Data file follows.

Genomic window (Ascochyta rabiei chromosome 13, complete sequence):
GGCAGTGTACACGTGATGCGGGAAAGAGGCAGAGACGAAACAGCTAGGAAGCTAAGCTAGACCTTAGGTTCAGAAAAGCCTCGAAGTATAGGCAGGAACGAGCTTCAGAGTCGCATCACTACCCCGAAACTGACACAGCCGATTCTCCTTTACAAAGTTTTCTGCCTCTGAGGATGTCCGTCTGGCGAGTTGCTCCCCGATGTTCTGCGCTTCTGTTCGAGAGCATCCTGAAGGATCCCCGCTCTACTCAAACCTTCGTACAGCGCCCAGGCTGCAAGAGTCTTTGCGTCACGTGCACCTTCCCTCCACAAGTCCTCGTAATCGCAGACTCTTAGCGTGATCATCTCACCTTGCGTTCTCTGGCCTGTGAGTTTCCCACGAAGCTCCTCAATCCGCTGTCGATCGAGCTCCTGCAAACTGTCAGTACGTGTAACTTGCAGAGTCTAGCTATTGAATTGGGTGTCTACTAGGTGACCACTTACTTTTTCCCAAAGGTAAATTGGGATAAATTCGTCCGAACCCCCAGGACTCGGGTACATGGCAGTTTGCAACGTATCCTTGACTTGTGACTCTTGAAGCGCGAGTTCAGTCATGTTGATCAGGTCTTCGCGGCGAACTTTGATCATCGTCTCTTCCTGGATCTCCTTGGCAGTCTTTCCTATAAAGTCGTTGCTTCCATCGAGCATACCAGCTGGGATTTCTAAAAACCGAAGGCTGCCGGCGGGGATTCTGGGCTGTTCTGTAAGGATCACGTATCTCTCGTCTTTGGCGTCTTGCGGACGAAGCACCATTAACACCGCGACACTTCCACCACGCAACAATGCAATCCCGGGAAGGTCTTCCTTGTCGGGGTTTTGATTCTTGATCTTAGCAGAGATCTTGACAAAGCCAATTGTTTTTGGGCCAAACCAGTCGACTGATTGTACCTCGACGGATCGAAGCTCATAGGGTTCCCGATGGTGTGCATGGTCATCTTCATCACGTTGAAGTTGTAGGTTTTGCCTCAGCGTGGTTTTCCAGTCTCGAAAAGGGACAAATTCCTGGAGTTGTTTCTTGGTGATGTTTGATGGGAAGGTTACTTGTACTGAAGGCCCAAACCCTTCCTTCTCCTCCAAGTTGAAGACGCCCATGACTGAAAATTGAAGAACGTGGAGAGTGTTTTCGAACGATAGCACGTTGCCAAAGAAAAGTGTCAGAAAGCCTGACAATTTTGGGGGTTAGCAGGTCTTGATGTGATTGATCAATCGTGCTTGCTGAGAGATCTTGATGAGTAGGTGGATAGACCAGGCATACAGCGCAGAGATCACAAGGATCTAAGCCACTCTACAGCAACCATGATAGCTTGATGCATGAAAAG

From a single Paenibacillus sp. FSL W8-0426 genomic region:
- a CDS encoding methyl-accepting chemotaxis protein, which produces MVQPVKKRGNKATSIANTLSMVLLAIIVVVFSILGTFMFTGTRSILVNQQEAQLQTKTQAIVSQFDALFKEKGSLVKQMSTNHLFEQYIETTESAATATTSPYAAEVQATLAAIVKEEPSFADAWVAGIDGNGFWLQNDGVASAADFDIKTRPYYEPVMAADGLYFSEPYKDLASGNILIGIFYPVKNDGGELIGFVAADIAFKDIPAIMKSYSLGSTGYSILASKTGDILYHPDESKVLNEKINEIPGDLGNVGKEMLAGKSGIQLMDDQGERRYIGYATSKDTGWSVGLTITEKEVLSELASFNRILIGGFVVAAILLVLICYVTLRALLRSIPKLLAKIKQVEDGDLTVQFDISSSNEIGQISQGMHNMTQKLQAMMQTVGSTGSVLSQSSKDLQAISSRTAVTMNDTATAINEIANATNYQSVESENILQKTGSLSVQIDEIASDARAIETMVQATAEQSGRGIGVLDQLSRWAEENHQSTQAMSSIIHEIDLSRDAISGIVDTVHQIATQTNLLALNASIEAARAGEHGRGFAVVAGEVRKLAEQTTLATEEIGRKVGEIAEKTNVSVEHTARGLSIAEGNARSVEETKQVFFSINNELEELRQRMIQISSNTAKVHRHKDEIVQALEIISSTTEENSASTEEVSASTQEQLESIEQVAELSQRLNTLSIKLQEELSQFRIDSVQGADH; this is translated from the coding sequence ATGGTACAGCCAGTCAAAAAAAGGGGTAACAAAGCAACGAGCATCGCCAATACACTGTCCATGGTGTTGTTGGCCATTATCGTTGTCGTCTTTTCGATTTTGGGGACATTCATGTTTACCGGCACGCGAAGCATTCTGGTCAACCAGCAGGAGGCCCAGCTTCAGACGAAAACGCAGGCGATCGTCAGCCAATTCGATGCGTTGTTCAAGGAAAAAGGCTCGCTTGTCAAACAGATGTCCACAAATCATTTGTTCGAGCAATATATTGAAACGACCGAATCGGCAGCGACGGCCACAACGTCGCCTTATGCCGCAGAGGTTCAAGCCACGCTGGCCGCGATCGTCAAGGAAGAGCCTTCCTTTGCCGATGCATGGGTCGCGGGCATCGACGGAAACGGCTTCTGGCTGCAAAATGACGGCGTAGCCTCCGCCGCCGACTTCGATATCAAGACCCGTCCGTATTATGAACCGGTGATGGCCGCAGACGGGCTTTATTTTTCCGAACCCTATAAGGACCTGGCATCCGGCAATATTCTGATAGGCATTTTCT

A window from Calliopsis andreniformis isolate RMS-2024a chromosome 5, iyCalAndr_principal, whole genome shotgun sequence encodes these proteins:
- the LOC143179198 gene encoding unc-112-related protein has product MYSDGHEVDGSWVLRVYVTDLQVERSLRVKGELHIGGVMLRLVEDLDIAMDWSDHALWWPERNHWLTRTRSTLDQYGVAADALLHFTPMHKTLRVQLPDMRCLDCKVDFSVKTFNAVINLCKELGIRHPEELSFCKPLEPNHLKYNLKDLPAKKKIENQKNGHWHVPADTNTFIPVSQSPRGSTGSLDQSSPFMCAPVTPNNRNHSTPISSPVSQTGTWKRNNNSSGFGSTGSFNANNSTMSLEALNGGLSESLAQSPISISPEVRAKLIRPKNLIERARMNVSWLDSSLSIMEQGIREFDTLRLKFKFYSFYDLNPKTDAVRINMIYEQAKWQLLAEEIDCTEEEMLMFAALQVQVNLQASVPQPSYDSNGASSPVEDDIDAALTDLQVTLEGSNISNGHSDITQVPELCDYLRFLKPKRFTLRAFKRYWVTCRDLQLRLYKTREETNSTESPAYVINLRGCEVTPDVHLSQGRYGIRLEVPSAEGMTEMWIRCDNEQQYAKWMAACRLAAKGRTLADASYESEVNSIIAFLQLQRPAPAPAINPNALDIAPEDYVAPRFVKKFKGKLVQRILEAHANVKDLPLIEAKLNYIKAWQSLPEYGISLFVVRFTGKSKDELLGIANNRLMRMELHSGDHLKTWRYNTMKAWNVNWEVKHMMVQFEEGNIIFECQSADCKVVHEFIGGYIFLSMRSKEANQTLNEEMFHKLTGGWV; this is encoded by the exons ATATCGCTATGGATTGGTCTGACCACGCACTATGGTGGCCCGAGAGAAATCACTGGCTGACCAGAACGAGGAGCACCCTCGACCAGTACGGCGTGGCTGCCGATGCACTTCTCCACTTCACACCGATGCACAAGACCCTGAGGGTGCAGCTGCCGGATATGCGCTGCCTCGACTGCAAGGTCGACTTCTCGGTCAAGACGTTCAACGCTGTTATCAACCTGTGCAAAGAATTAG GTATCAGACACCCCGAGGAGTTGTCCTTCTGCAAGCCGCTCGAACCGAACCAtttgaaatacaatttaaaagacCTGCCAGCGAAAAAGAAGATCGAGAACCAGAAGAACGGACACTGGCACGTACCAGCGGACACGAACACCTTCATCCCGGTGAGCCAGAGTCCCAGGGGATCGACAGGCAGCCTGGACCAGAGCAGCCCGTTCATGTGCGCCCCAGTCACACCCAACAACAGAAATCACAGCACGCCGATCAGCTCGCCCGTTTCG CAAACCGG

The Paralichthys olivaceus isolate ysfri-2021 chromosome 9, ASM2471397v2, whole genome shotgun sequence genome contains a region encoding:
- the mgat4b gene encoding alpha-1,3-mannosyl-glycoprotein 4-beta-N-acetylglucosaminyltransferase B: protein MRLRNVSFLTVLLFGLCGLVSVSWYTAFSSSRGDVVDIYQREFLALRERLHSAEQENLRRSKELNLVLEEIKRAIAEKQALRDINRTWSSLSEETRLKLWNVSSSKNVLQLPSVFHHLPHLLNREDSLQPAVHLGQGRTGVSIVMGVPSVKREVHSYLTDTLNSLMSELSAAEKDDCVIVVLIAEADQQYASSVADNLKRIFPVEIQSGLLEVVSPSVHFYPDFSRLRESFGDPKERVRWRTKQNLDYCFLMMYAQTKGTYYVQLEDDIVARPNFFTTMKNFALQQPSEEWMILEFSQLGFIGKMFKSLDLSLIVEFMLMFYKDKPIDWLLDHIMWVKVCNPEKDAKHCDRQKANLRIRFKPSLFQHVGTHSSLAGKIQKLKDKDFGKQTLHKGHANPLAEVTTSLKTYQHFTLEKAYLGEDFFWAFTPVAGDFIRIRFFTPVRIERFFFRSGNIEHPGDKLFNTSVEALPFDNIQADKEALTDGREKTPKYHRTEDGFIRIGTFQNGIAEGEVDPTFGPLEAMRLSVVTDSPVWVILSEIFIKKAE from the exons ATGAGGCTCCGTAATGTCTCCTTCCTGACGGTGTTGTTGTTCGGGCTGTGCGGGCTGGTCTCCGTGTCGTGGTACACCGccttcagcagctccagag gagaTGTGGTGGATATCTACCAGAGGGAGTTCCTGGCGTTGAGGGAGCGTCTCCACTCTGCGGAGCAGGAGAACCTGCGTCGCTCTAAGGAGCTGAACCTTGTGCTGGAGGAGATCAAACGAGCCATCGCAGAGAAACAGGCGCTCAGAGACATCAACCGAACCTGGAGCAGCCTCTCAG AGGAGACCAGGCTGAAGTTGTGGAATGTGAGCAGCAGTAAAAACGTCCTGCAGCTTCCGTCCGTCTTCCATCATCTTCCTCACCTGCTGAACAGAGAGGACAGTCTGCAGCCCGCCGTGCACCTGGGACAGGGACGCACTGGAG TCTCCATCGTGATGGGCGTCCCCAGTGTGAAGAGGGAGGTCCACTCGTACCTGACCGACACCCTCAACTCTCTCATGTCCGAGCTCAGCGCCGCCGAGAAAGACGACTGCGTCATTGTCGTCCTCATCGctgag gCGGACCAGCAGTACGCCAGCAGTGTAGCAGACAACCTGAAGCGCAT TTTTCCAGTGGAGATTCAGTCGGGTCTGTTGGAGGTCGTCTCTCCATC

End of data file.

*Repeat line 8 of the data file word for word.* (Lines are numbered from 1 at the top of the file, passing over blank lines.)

- the mgat4b gene encoding alpha-1,3-mannosyl-glycoprotein 4-beta-N-acetylglucosaminyltransferase B: protein MRLRNVSFLTVLLFGLCGLVSVSWYTAFSSSRGDVVDIYQREFLALRERLHSAEQENLRRSKELNLVLEEIKRAIAEKQALRDINRTWSSLSEETRLKLWNVSSSKNVLQLPSVFHHLPHLLNREDSLQPAVHLGQGRTGVSIVMGVPSVKREVHSYLTDTLNSLMSELSAAEKDDCVIVVLIAEADQQYASSVADNLKRIFPVEIQSGLLEVVSPSVHFYPDFSRLRESFGDPKERVRWRTKQNLDYCFLMMYAQTKGTYYVQLEDDIVARPNFFTTMKNFALQQPSEEWMILEFSQLGFIGKMFKSLDLSLIVEFMLMFYKDKPIDWLLDHIMWVKVCNPEKDAKHCDRQKANLRIRFKPSLFQHVGTHSSLAGKIQKLKDKDFGKQTLHKGHANPLAEVTTSLKTYQHFTLEKAYLGEDFFWAFTPVAGDFIRIRFFTPVRIERFFFRSGNIEHPGDKLFNTSVEALPFDNIQADKEALTDGREKTPKYHRTEDGFIRIGTFQNGIAEGEVDPTFGPLEAMRLSVVTDSPVWVILSEIFIKKAE from the exons ATGAGGCTCCGTAATGTCTCCTTCCTGACGGTGTTGTTGTTCGGGCTGTGCGGGCTGGTCTCCGTGTCGTGGTACACCGccttcagcagctccagag gagaTGTGGTGGATATCTACCAGAGGGAGTTCCTGGCGTTGAGGGAGCGTCTCCACTCTGCGGAGCAGGAGAACCTGCGTCGCTCTAAGGAGCTGAACCTTGTGCTGGAGGAGATCAAACGAGCCATCGCAGAGAAACAGGCGCTCAGAGACATCAACCGAACCTGGAGCAGCCTCTCAG AGGAGACCAGGCTGAAGTTGTGGAATGTGAGCAGCAGTAAAAACGTCCTGCAGCTTCCGTCCGTCTTCCATCATCTTCCTCACCTGCTGAACAGAGAGGACAGTCTGCAGCCCGCCGTGCACCTGGGACAGGGACGCACTGGAG TCTCCATCGTGATGGGCGTCCCCAGTGTGAAGAGGGAGGTCCACTCGTACCTGACCGACACCCTCAACTCTCTCATGTCCGAGCTCAGCGCCGCCGAGAAAGACGACTGCGTCATTGTCGTCCTCATCGctgag gCGGACCAGCAGTACGCCAGCAGTGTAGCAGACAACCTGAAGCGCAT TTTTCCAGTGGAGATTCAGTCGGGTCTGTTGGAGGTCGTCTCTCCATC